When people decide to start lifting it is generally to increase lean muscle mass and increase general strength. Well, there is another dimension to the purpose of lifting. Some people want an improved level of self-esteem, positive self body image, and more self-confidence (keyword is “self”). All of these things can be linked to our behavior in some sense so in order to make these things better then we must change our behavior in a way that is specific to our goals. And to change our behavior we must envision ourselves being different and taking the corresponding actions to do so which in this case is lifting. So we are seeing ourselves being this better version of ourselves as a result of lifting. So what do we do? We obviously start lifting but that's not all we do. We also start eating better, sleeping better, and managing our stress better in some shape or fashion. Why? Because we now know that all of those things have a profound effect on our lifting performance. We want to get the most out of lifting in order to achieve this prophesied version of ourselves so we study every aspect of lifting and practice it. We practice all of these things because we want the positive outcome of lifting that badly!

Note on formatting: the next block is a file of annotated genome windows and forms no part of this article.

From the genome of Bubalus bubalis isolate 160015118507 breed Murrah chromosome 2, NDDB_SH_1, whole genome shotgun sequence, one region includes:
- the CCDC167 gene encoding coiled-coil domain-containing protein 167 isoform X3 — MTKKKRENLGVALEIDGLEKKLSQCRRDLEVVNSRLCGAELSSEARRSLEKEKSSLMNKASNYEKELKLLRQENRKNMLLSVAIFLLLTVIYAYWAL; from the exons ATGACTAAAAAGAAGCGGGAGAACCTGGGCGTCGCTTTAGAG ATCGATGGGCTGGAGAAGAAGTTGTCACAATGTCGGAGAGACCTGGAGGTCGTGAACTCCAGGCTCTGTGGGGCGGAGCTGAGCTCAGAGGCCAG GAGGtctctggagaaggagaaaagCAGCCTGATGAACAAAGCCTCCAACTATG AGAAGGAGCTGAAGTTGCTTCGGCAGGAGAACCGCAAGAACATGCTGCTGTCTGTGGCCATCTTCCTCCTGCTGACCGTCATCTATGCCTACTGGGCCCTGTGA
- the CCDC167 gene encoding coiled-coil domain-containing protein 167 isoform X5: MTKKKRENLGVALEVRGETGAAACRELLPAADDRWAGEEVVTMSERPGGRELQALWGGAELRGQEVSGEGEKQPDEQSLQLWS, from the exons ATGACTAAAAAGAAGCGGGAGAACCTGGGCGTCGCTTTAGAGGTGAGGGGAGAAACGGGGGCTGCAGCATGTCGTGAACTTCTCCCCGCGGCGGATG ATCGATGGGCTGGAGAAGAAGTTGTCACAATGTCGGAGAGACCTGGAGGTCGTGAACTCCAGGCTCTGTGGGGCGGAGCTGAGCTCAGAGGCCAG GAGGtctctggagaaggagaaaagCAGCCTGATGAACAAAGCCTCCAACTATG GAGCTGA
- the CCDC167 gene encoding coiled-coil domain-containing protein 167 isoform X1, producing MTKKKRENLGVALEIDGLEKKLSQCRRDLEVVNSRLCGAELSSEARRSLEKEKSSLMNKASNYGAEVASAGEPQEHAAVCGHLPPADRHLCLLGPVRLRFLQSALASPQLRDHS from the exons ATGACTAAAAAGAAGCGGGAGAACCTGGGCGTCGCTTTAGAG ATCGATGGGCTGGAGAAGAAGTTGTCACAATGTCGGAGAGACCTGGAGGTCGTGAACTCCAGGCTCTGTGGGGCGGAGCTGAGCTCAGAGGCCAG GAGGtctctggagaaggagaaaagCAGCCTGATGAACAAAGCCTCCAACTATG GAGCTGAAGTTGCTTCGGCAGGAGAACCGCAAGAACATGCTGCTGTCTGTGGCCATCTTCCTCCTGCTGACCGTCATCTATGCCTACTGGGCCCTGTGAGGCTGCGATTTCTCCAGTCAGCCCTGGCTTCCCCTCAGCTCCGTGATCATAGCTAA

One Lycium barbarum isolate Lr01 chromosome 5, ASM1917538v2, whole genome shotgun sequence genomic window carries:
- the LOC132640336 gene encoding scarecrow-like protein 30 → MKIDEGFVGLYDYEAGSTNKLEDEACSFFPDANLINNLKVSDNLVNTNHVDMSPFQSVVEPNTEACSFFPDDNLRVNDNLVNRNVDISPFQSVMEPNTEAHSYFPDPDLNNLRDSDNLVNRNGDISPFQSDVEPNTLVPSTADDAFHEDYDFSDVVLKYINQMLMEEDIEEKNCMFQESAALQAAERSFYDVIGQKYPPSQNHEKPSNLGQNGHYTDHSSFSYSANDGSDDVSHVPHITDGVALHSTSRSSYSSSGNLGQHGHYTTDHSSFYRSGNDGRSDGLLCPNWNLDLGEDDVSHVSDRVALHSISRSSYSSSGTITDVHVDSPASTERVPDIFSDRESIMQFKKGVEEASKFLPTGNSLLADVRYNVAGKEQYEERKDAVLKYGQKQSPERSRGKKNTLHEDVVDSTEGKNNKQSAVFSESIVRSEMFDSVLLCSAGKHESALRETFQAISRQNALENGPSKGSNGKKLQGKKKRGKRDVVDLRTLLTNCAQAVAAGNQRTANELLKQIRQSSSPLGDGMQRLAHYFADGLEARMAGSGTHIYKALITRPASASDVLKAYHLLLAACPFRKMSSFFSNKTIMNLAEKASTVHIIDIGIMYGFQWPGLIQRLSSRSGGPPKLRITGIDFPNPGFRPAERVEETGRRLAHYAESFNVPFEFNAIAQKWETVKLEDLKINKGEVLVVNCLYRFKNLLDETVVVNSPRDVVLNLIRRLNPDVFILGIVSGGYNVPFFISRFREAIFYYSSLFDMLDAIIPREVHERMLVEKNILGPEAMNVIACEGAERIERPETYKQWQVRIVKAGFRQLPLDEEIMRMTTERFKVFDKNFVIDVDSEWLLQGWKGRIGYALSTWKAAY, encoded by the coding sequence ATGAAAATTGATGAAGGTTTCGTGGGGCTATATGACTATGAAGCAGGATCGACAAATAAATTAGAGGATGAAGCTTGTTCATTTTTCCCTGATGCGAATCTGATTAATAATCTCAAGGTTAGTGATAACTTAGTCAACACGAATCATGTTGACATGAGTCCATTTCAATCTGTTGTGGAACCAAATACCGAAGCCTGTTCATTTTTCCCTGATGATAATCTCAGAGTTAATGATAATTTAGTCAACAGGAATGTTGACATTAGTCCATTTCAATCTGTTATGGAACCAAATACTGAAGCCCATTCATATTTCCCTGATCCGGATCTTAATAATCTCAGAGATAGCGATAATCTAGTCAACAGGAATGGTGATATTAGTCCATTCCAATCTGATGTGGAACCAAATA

Let's fast forward a few years and assume that we understand that consistency is a paramount part of lifting along with all of these other things we learned. Then someone you know finally says to you “Wow you look great and seem so confident in yourself! How did you do it?” (or some version of that) and it hits you right then and there. You realize that you have actually come a long way and are indeed a better version of yourself and it's all because your vision and new behavior is what got you there. This is a quick and basic example of a self-fulfilling prophecy coming to fruition in relation to lifting. Clients share stories like that to me all the time and it is fantastic! Yet, the foundation of it all is to actually see something in yourself that is worthy of such substance.